Apr 22, 2013 by Aaron Rubman
Facebook suggests that new company pages start with a minimum of 5 Milestones. Whether real or fictitious, these milestones should reflect the company brand.
So what goes into a milestone?
- Every good milestone needs a descriptive name
- A date (to determine where it appears on your timeline)
- A high quality image (840 px x 400 px)
- A one-paragraph description
- and (if it serves your brand) a location
These milestones will appear as major landmarks on your Facebook timeline, cutting across both sides of the screen.
Apr 15, 2013 by Aaron Rubman
Our thoughts go out to everyone at Copley Square and the Boston Marathon.
If you have news that someone is safe, or are still waiting to hear for sure, both Google and the Red Cross have set up information sharing sites:
Both sites are operating under a heavy load, but are providing much needed information.
Apr 8, 2013 by Aaron Rubman
Are you having a hard time getting past a prospective clients’ objections? Does it feel like you pass one hurdle only to have another thrown in your way? Rather than getting worn down or giving up from running such a slalom, see if you can straighten the course a little.
The next time someone expresses a reservation, ask if they have any other concerns. After all, you can’t formulate a complete response when you don’t even know all the questions.
Once you have the full list, you can recast yourself from adversary to ally as you work with your prospect to help them find ways to overcome their objections. If it seems like some other vendor would help clear a gate on the way to making the sale, suggest them.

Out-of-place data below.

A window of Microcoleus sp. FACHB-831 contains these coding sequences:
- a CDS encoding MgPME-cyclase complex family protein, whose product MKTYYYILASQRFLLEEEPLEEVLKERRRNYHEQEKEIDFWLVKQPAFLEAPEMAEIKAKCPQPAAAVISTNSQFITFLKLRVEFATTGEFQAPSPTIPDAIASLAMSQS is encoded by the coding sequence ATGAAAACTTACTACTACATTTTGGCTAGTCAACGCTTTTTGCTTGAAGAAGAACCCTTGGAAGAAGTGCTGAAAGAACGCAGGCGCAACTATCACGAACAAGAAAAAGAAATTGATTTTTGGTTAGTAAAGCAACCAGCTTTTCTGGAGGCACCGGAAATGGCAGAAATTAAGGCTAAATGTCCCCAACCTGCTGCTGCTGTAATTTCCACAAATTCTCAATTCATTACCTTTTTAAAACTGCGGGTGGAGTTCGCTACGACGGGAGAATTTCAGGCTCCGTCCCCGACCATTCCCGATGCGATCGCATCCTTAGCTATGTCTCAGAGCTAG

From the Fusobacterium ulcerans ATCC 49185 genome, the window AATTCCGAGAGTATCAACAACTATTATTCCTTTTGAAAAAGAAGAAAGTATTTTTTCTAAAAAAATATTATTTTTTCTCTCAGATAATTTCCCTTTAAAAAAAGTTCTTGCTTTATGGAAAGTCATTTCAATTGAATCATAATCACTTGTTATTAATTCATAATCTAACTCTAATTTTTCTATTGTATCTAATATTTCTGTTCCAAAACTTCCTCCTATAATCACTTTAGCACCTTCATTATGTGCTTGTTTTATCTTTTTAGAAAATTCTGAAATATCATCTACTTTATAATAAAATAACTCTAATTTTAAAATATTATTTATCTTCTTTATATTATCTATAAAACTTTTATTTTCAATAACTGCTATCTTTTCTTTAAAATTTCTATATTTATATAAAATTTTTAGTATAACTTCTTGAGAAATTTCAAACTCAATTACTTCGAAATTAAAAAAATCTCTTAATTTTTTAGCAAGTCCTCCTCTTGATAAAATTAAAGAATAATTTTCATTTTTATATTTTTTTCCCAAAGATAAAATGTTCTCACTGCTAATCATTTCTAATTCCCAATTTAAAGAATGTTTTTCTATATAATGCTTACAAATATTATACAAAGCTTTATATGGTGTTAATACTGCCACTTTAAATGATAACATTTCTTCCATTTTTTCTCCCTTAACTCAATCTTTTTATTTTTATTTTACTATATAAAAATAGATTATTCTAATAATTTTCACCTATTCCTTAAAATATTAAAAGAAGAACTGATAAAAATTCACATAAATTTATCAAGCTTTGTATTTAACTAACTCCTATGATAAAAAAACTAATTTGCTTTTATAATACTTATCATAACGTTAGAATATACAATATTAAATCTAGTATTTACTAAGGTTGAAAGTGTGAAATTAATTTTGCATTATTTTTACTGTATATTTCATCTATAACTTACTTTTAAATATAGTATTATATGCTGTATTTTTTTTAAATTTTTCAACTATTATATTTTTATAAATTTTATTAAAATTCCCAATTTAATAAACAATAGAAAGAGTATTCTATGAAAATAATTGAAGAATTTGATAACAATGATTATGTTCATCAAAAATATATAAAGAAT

You’ll still be clearing the course for your own sale - but you’ll also have demonstrated that the prospects needs come first.
Apr 1, 2013 by Aaron Rubman
Looking for something to write this April Fools’ Day? Try turning your product (or business model) on its head.
For example, if mb/i were in the business of making websites less attractive, we’d probably produce a geocities-izer of our own.
If you can get your audience to scratch their head and wonder if you’re serious - you’ve won! Just remember to clear up any confusion on April 2. Better still, schedule a clarification to launch at 12:01 a.m.
Mar 25, 2013 by Aaron Rubman
In January, Dale Riehart wrote a great list of ways to prepare for working with a professional writer. One of his suggestions is that business clients prepare a positioning statement.
Of course, a positioning statement isn’t just important for a professional writer. It’s a valuable tool to have whenever you want to talk about your product or company. Think of it like an elevator pitch for copy - short and to the point. So how do you prepare a positioning statement?
Dale offers a proven and elegant solution: ad-libs.
Just fill in the blanks appropriately and you’ll have your positioning statement.
For <<target audience>> who need <<unmet need>>, <<product name>> is the <<short product description>> that <<way product meets unmet need>> because <<reason to believe>>.
Did you find that helpful? Try reading Dale’s entire article.
Mar 18, 2013 by Aaron Rubman